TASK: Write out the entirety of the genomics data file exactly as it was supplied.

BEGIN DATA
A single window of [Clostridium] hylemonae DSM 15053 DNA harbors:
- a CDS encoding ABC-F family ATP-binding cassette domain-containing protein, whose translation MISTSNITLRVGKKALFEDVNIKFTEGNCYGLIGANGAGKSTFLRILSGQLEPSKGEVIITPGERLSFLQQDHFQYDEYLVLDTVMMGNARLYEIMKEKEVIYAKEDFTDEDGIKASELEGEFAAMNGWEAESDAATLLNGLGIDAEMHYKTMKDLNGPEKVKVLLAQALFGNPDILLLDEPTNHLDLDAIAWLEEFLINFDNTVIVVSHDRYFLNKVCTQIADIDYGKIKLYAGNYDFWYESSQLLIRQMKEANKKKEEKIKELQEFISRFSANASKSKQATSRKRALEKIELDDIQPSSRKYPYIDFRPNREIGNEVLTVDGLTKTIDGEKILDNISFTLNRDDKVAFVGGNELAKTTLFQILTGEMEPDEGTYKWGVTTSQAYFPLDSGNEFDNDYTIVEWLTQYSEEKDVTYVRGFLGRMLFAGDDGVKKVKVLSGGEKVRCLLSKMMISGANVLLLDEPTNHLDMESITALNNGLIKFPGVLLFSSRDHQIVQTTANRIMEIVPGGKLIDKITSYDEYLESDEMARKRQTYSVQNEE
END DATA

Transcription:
A single window of [Clostridium] hylemonae DSM 15053 DNA harbors:
- a CDS encoding ABC-F family ATP-binding cassette domain-containing protein, whose translation MISTSNITLRVGKKALFEDVNIKFTEGNCYGLIGANGAGKSTFLRILSGQLEPSKGEVIITPGERLSFLQQDHFQYDEYLVLDTVMMGNARLYEIMKEKEVIYAKEDFTDEDGIKASELEGEFAAMNGWEAESDAATLLNGLGIDAEMHYKTMKDLNGPEKVKVLLAQALFGNPDILLLDEPTNHLDLDAIAWLEEFLINFDNTVIVVSHDRYFLNKVCTQIADIDYGKIKLYAGNYDFWYESSQLLIRQMKEANKKKEEKIKELQEFISRFSANASKSKQATSRKRALEKIELDDIQPSSRKYPYIDFRPNREIGNEVLTVDGLTKTIDGEKILDNISFTLNRDDKVAFVGGNELAKTTLFQILTGEMEPDEGTYKWGVTTSQAYFPLDSGNEFDNDYTIVEWLTQYSEEKDVTYVRGFLGRMLFAGDDGVKKVKVLSGGEKVRCLLSKMMISGANVLLLDEPTNHLDMESITALNNGLIKFPGVLLFSSRDHQIVQTTANRIMEIVPGGKLIDKITSYDEYLESDEMARKRQTYSVQNEE